As I watch more and more individual workouts, I discover two commonalities of the successful players.
First, the more successful players are creative. Some players do not follow directions exactly because they do not understand. Some follow directions exactly because they do not understand. The successful players do the assigned drill, but the repetitions do not look exactly the same. They use imagery to see the defender and make moves as if beating a defensive player; others simply do a drill with very little thought, no imagery and no creativity.
Second, the more successful players challenge themselves. The unsuccessful players make excuses. The average players do exactly what is asked. The more successful players arrive early to jump rope or demand that they swish two free throws in a row not just make two in a row. While I challenge every athlete, the more successful athletes expect more of themselves and hold themselves to a higher standard, which is why they get better and why they excel.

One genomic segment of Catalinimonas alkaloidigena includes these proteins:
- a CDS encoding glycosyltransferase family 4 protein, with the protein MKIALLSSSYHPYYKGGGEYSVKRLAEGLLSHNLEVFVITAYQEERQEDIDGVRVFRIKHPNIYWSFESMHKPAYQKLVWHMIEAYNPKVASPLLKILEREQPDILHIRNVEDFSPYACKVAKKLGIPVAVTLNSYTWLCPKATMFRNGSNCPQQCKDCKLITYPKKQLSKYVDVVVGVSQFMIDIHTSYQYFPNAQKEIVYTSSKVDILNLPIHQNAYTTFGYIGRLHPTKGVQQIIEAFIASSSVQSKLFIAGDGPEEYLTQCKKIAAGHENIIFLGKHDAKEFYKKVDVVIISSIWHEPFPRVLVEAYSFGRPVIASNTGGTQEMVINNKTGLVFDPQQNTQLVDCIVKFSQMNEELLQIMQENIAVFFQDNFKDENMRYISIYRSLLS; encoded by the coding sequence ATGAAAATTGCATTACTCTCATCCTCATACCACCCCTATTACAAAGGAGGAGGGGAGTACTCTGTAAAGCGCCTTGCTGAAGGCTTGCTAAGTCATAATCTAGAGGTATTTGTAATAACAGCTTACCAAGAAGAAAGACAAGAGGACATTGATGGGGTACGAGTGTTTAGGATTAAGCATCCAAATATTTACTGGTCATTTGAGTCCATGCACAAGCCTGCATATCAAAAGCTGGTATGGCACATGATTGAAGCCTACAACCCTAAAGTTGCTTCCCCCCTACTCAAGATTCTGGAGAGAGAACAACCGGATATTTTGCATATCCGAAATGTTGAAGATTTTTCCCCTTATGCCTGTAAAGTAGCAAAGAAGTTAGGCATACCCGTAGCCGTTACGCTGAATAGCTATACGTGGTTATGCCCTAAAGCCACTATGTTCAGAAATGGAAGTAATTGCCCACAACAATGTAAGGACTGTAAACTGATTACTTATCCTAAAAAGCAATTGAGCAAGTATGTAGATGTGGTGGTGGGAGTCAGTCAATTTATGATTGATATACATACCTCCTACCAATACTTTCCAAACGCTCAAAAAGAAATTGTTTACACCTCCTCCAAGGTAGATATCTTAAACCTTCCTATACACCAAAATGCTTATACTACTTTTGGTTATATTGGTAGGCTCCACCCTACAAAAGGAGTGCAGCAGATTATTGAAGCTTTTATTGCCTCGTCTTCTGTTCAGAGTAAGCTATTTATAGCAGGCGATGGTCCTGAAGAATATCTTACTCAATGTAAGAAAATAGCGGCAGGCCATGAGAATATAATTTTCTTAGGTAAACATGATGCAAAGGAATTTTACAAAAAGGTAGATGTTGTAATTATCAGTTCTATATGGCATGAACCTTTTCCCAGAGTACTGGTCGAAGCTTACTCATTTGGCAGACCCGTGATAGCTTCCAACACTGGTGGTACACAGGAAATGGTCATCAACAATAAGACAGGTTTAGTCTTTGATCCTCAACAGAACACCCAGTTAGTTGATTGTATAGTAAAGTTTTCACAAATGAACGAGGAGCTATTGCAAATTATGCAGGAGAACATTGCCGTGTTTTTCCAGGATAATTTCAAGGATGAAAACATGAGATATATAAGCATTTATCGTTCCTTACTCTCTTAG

When I trained Matt Glynn, a former DIII All-American at University of Puget Sound, during his freshman year at U.C. Santa Cruz, he asked if his shot was perfect. If I said “pretty good” or “better,” he said that he wanted perfect and he was relentless in this pursuit. Glynn, more than anyone I have seen, made himself into a player. He challenged himself above and beyond the coach’s expectation.
The players who challenge themselves and possess creativity will play in college eventually, regardless of any other attribute or deficiency. I may be wrong, but these are the players I think will be the great players.